No additional restrictions were applied to the search. JMM and IH-P independently reviewed the titles and abstracts of the protocols regarding their relationship to acupuncture research. Full texts were read if necessary for the evaluation and uncertain cases were discussed (only two were noticed). Individual and manual searches were performed for each protocol in the reference lists to the protocols provided by SCOPUS. Full texts of all articles citing SR and meta-analysis protocols were individually screened in duplicates to independently assess the accuracy of the protocol quotation.
Currently, in the literature, only a reasonable volume of SR and meta-analysis protocols associated with acupuncture is available and, for this reason, acupuncture was chosen within the CAM category.

2.2. Data Collection

Each protocol and its citations were shared among the team members through Google Sheets. We collected information identifying the protocol (doi, journal, and country), the year of publication, the number of citations received, whether the review associated with the protocol had been published, the year of publication of the review, the time elapsed between the publication of the protocol and the review if applicable, the number of correct quotations, the number of incorrect quotations, the references not verifiable due to a lack of access to the quoting article, the incorrect citation (doi), and the author’s e-mail address for correspondence.
To confirm whether the publication of the review associated with the protocol was completed, the articles registered in SCOPUS by each author (first, senior, and correspondence) were reviewed. All authors also were contacted by email regarding those acupuncture research protocols for which a final SR associated with the protocol in question cannot be located. Contact was made to determine whether the publication had been published (and was not registered in any of the journals covered by SCOPUS), whether it was in progress, whether it had not been published, or whether the project had been discontinued. Each corresponding author was contacted via the email address provided in the published protocol and we waited for a response for a total of 30 days. After that time, it was considered a non-response to the request for information.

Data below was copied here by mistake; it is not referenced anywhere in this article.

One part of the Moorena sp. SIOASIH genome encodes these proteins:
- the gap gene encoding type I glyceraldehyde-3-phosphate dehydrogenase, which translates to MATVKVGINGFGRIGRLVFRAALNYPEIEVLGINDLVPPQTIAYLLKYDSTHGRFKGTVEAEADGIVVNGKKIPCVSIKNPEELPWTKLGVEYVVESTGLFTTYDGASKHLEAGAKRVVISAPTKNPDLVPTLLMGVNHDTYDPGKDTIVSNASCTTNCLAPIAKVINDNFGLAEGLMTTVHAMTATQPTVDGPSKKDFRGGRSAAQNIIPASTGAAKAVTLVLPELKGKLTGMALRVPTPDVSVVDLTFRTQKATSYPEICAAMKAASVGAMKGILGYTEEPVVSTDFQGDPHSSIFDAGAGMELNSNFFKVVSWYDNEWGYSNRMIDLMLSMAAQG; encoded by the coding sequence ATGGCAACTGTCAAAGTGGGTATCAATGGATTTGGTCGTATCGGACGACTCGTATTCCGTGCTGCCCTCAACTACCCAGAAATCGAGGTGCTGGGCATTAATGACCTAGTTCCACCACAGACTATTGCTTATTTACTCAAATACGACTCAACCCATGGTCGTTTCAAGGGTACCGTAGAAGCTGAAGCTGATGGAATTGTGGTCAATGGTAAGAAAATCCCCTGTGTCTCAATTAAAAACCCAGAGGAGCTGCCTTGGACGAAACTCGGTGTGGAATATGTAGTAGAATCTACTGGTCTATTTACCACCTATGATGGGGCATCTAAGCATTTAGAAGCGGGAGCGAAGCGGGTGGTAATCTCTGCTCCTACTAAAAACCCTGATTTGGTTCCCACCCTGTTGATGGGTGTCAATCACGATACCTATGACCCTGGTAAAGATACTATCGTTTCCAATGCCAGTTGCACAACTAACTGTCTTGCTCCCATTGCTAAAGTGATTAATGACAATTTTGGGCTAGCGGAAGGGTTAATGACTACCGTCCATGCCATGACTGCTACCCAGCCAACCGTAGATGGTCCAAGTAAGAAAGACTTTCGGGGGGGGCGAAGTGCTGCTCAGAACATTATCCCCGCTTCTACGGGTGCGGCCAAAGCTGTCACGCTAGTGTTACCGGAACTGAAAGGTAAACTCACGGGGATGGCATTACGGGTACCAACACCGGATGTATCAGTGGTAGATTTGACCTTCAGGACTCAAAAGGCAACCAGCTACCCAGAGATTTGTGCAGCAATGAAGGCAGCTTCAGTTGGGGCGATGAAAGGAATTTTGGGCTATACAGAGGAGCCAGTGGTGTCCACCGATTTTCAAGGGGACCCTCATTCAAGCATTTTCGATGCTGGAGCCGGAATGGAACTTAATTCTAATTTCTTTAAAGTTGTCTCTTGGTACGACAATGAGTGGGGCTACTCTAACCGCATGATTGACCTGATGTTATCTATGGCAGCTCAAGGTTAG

In previous literature analyzing quotations from completed studies, most authors classified errors into two categories, as they qualitatively assessed the degree of accuracy with which the citing authors referred to the content of the original article [2,5]. Thus, quotation errors were usually assessed as “more serious” or “less serious”. However, this classification is not applicable in our study, since the protocol, by its very nature, does not provide original data; therefore, any reference to its content beyond the information it may provide as background or methodology must be considered erroneous. In this case, the quotations analyzed in this study were classified into two categories: either correct or incorrect.

3. Results

A total of 252 SR protocols and meta-analyses on acupuncture research were identified until December 2020. Two records were excluded because they corresponded to errata associated with protocols already included in the database. Two quoted protocols were excluded from the analysis because they did not correspond to SR and meta-analysis protocols (one corresponded to an erratum and the other to a clinical trial protocol). Of the 248 SR protocols included in the study, 124 received quotations. A total of 121 citations to these 124 protocols were reviewed. The most cited had a total of 12 citations and the median (IQR) was one (two) citation. A total of 124 protocols (50%) had no references at all. A total of 38 (31.4%) of the reviewed quotations were erroneous, 109 (90%) were correct, and 18 (14.8%) could not be verified.